However, all of this exists within a context of preferences, not Good versus Evil or Life-Affirming versus Life-Squelching. One should prefer Djokovic over Federer as one prefers strawberry over vanilla; one should prefer Federer over Nadal as one prefers organ music over guitar music. It is entirely true that many fans of the Big Three are terrific tweeps, gracious in all circumstances and reflective of the best of humanity. However, when one person's victory is met by a desire to quit tennis (what, the past two and a half years suddenly ceased to be enjoyable?) and one's perfectly reasonable remarks are viewed as somehow unsporting, it would seem that for far too many tennis fans, a good-versus-evil tribalism is alarmingly prevalent.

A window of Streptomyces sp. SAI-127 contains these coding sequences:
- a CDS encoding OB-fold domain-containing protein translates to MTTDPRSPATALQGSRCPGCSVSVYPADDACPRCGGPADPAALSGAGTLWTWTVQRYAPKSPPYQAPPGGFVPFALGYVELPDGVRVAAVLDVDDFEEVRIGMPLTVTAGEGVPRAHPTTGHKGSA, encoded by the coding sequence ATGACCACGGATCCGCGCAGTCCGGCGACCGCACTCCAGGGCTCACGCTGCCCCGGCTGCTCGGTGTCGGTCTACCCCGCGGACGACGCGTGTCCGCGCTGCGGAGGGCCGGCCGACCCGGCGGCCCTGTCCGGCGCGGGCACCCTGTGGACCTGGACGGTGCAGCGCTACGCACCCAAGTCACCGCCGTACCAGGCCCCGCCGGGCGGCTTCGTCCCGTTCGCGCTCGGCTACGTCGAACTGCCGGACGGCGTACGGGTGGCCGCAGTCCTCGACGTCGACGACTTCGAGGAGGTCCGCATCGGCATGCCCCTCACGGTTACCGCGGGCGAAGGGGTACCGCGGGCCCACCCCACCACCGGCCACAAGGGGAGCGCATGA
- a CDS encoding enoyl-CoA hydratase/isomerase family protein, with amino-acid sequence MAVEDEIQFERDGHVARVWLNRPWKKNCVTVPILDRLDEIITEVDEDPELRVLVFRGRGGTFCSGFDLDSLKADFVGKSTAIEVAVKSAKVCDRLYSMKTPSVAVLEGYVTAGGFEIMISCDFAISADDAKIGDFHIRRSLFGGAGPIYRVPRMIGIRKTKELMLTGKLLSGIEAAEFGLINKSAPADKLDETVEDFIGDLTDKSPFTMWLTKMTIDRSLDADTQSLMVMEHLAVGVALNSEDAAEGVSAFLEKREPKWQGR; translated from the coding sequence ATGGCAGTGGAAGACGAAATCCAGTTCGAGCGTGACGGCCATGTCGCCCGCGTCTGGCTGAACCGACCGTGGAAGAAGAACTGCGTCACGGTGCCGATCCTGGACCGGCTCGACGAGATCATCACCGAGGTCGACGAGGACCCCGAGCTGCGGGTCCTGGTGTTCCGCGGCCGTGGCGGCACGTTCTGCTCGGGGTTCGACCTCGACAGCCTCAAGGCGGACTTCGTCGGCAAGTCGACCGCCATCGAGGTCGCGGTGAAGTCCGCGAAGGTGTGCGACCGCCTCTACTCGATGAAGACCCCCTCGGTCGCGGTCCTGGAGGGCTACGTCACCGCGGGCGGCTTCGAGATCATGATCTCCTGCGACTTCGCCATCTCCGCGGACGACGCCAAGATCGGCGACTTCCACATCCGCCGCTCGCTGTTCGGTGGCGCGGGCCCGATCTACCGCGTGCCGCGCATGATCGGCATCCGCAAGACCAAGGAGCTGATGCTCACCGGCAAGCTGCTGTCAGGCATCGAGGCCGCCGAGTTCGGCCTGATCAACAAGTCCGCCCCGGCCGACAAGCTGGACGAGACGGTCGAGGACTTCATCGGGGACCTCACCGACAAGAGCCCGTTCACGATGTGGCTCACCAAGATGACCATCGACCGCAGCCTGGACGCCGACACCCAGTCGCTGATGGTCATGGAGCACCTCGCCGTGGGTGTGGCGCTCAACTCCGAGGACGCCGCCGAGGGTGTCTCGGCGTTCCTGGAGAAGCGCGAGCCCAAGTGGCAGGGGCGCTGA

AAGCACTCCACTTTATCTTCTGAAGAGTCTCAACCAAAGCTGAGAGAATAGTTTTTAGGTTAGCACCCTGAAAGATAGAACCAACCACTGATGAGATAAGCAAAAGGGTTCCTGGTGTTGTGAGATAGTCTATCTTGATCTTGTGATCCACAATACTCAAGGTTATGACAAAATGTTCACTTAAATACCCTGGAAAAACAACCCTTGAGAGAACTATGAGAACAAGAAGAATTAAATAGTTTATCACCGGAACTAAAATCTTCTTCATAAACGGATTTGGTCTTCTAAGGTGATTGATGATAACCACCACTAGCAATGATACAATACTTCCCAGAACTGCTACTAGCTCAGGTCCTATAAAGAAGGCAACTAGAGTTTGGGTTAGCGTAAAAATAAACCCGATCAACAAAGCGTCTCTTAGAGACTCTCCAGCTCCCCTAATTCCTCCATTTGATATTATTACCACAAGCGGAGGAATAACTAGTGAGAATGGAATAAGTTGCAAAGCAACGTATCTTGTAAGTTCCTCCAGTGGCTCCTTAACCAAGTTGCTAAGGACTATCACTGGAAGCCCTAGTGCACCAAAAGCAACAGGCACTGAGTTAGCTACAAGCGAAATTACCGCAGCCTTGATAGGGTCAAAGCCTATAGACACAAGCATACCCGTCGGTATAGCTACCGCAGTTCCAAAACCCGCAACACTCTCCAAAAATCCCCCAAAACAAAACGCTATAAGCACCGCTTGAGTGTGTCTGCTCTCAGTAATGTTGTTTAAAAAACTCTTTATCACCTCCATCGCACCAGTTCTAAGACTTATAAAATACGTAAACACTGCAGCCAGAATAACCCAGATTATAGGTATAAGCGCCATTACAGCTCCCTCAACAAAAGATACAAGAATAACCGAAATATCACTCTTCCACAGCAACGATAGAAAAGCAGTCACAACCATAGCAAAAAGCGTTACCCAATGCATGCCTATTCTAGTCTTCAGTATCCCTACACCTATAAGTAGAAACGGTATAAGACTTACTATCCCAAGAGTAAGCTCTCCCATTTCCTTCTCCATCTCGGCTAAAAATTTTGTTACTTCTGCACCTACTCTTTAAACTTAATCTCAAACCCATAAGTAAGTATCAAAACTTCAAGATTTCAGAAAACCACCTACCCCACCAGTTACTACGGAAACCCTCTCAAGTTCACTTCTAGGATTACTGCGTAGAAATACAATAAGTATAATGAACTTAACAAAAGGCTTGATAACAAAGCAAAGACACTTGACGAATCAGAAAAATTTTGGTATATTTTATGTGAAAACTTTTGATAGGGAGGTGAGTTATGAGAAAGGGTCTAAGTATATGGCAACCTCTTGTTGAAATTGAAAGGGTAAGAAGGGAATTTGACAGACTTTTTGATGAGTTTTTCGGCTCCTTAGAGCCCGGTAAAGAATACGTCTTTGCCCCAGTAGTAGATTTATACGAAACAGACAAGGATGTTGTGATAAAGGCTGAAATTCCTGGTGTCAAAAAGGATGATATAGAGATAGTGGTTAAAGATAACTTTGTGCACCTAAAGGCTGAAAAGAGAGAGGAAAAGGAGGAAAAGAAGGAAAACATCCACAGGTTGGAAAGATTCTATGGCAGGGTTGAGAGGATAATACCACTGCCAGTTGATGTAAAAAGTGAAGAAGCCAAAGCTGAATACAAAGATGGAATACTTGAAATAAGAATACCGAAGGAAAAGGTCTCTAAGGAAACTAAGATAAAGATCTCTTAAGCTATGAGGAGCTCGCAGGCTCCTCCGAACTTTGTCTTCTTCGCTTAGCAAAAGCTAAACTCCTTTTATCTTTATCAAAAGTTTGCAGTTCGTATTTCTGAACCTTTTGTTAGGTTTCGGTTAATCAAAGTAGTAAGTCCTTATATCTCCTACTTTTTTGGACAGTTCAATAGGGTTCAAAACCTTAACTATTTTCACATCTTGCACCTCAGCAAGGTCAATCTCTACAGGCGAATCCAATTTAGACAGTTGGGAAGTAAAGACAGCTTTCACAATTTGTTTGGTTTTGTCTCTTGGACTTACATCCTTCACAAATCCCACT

Federer fans, Nadal fans, Djokovic fans... none of us should feel it important or necessary to loathe one of these three terrific players who have contributed to this remarkable time in the sport's history. Here's a compromise, however: If anyone feels it necessary to continue to engage in loathing, why not keep it private instead of taking the fun away for the fans of the victorious player?
I have rather enjoyed the past two and a half years of men's tennis, even though my favorite player didn't win very much at the majors. Moreover, I'm quite aware of the extent to which Federer fans have been quick to gleefully gloat when Nadal or Djokovic suffered some form of setback, so I know whence this revulsion comes. This is therefore the perfect time to make an appeal for mutual respect and decency... not just from your side, but from mine.
Tribalism, in any field of endeavor or any aspect of human beings' sociocultural pursuits, has never worked out particularly well for the global family of all creation.